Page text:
Assembly: System.Data (in system.data.dll)
An OdbcConnection object represents a unique connection to a data source created by using a connection string or ODBC data source name (DSN). With a client/server database system, it is equivalent to a network connection to the server. Depending on the functionality supported by the native ODBC driver, some methods or properties of an OdbcConnection object may not be available.
The OdbcConnection object uses native resources such as ODBC environment and connection handles. You should always explicitly close any open OdbcConnection objects by calling Close or Dispose before the OdbcConnection object goes out of scope, or by placing the connection within a Using statement. Not doing this leaves the freeing of these native resources to garbage collection. It might not free them immediately. This, in turn, can eventually cause the underlying driver to run out of resources or reach a maximum limit. This has resulted in intermittent failures. For example, you might experience Maximum Connections -related errors while many connections are waiting to be deleted by the garbage collector. Explicitly closing the connections allows for a more efficient use of native resources, enhancing scalability and improving overall application performance.
To deploy high-performance applications, you frequently must use connection pooling. However, when you use the .NET Framework Data Provider for ODBC, you do not have to enable connection pooling because the provider manages this automatically.
If one of the Execute methods of the OdbcCommand class causes a fatal OdbcException (for example, a SQL Server severity level of 20 or greater), the OdbcConnection may close. However, the user can reopen the connection and continue.
An application that creates an instance of the OdbcConnection object can require all direct and indirect callers to have sufficient permission to the code by setting declarative or imperative security demands. OdbcConnection creates security demands by using the OdbcPermission object. Users can verify that their code has sufficient permissions by using the OdbcPermissionAttribute object. Users and administrators can also use the Code Access Security Policy Tool (Caspol.exe) to modify security policy at the computer, user, and enterprise levels. For more information, see Code Access Security and ADO.NET.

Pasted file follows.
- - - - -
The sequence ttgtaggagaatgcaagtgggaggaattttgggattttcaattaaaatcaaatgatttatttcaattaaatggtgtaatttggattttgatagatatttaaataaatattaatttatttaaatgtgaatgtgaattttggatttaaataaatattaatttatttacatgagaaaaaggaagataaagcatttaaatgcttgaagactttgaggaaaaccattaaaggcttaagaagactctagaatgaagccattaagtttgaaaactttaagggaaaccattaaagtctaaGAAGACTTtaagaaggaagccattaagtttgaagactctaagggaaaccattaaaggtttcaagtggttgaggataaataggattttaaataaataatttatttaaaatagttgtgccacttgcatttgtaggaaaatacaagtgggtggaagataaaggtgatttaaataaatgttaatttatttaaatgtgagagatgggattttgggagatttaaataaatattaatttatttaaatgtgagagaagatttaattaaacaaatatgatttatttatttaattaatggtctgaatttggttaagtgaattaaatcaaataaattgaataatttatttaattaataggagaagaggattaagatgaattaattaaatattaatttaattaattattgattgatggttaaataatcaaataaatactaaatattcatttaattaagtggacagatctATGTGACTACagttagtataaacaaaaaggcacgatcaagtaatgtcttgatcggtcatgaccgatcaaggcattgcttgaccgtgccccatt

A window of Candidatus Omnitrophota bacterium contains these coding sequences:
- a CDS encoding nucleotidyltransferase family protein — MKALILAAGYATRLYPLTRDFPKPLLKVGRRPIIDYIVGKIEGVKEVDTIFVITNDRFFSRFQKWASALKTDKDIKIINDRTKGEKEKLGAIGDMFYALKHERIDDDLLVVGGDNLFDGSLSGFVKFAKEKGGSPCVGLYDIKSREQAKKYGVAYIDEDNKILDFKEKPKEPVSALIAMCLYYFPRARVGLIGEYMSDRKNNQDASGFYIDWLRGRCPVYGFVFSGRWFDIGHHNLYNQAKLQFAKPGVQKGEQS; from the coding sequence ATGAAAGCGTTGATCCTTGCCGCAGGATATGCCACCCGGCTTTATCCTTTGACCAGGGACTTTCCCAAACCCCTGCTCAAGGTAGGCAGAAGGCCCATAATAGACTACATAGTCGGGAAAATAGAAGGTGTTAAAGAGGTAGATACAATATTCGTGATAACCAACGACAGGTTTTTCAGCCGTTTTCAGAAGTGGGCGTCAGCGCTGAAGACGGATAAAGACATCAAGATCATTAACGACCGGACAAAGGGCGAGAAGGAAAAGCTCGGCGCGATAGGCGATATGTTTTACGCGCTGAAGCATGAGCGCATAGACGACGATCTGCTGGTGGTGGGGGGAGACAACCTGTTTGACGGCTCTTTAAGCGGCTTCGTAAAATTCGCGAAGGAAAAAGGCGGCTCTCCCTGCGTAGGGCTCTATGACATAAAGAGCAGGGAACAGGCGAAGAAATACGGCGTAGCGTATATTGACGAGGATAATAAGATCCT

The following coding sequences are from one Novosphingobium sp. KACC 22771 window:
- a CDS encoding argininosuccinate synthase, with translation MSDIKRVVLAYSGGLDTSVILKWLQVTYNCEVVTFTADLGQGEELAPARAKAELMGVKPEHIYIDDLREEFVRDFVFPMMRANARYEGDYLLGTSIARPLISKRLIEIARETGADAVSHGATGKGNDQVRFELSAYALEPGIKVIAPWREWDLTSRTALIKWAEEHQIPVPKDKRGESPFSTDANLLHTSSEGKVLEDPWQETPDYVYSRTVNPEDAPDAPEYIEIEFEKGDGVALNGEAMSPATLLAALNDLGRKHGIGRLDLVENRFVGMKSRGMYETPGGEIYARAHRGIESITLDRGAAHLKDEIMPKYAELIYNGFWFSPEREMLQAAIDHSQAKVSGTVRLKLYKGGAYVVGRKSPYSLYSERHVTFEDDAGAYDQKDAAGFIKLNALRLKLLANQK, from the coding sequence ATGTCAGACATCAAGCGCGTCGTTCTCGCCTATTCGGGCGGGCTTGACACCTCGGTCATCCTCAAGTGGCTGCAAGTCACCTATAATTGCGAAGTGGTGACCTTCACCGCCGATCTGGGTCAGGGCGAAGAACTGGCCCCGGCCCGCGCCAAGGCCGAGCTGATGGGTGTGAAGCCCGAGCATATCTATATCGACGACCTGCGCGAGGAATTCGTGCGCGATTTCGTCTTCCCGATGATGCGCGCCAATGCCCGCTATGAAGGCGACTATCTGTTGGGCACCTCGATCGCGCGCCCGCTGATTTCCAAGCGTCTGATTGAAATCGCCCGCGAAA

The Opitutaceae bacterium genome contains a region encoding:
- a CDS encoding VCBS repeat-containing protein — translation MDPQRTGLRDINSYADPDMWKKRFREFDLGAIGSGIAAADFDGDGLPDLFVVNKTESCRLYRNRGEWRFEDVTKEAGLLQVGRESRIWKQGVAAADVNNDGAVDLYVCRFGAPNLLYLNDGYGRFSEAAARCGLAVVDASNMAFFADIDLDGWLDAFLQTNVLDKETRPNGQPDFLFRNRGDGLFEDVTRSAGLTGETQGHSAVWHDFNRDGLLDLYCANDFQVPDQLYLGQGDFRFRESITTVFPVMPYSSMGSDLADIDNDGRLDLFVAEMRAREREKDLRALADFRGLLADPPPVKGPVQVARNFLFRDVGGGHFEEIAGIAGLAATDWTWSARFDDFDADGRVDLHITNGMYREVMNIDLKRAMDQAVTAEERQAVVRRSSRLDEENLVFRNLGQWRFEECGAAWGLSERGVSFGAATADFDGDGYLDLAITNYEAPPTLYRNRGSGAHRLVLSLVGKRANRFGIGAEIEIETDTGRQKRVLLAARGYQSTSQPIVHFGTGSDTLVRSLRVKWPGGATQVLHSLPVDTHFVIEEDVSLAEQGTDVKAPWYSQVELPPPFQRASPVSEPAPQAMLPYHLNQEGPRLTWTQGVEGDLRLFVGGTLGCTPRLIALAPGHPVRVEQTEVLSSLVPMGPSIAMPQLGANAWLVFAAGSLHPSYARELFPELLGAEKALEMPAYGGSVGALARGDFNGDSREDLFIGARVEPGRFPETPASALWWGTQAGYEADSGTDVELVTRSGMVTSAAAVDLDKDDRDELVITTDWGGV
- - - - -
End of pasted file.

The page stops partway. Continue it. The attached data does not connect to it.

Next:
For more information about handling warning and informational messages from the data source, see Working with Connection Events.
The following example creates an OdbcCommand and an OdbcConnection. The OdbcConnection is opened and set as the Connection property. The example then calls ExecuteNonQuery, and closes the connection. To accomplish this, the ExecuteNonQuery is passed a connection string and a query string that is an SQL INSERT statement.
Windows 98, Windows 2000 SP4, Windows Millennium Edition, Windows Server 2003, Windows XP Media Center Edition, Windows XP Professional x64 Edition, Windows XP SP2, Windows XP Starter Edition
The .NET Framework does not support all versions of every platform. For a list of the supported versions, see System Requirements.